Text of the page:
Faithful Fathers

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Is fatherhood still a subject that needs to be addressed today? While children and fathers exist in the world, it is safe to conclude that the subject remains relevant.

Today as I arrived home, I was welcomed by my eldest son as he whizzed around the driveway on his bicycle; he waved and smiled as I parked. As my son greeted me, my heart was warmed. There are very few experiences which satisfy as happy home life does. A family which desires to honor God and each other is tremendously encouraging to those within the home and to those outside the family circle as well. The Apostle John expressed a similar understanding when he stated, “I have no greater joy than to hear that my children walk in truth” (3Jo 4). If we agree with John it behooves us as men of God to encourage and provide for the things which make for wholesome and Godly home life. That is the burden this article seeks to address.

For inspiration, we might first consider John the Baptist. He was the son of Zachariah, a priest after the order of Abia. Zachariah was righteous and respected. He was an honorable father in Israel. By God’s calling, John was a prophet of God, and among the prophets he was worthy of honor. It was Christ who said of John that “among those that are born of women there is not a greater prophet than John the Baptist” (Luke 7:28). His message was refreshingly simple, “He shall go before him [Jesus] in the spirit and power of Elias, to turn the hearts of the fathers to the children, and the disobedient to the wisdom of the just; to make ready a people prepared for the Lord” (Luke 1:17). Years earlier, Malachi has offered the solemn warning to those who would disregard John’s admonition. Prophetically speaking on God’s behalf, he said, “Lest I come and smite the earth with a curse.” John helps us to understand that right family priorities must precede spiritual revival.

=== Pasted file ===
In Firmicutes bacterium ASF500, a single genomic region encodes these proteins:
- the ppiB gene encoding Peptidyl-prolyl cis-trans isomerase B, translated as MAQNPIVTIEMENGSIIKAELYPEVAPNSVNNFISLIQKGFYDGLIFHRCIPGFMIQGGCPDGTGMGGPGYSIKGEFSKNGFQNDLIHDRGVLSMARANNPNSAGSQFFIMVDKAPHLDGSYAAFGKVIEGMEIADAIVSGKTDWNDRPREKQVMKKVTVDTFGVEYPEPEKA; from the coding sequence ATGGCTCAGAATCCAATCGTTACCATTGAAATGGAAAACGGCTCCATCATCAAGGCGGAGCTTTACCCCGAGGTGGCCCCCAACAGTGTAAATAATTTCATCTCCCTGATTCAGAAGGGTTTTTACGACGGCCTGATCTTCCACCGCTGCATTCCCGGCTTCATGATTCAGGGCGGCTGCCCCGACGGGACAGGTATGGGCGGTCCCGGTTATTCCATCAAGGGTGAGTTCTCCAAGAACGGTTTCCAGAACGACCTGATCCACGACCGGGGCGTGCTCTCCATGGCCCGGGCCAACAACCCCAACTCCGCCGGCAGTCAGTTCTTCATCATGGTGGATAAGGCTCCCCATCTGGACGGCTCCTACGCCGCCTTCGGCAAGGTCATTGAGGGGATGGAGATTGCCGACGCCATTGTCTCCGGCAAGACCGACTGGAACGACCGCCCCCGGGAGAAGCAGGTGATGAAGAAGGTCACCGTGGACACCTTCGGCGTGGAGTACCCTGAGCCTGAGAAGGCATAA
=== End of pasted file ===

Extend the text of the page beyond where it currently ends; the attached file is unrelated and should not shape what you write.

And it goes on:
It is clear that God called and gifted John with a burden for families. That burden is also reflected in the person of Abraham. Born in Ur of the Chaldees, he was chosen of God to leave the land of his nativity to journey to a land of God’s choosing. It was there that God would grant Abraham seed as the stars in heaven for multitude. He was chosen first because of his Godly character and secondly because Abraham was a faithful father. Consider God’s testimony of Abraham found in Genesis 18:19, “For I know him, that he will command his children and his household after him, and they shall keep the way of the Lord, to do justice and judgment.”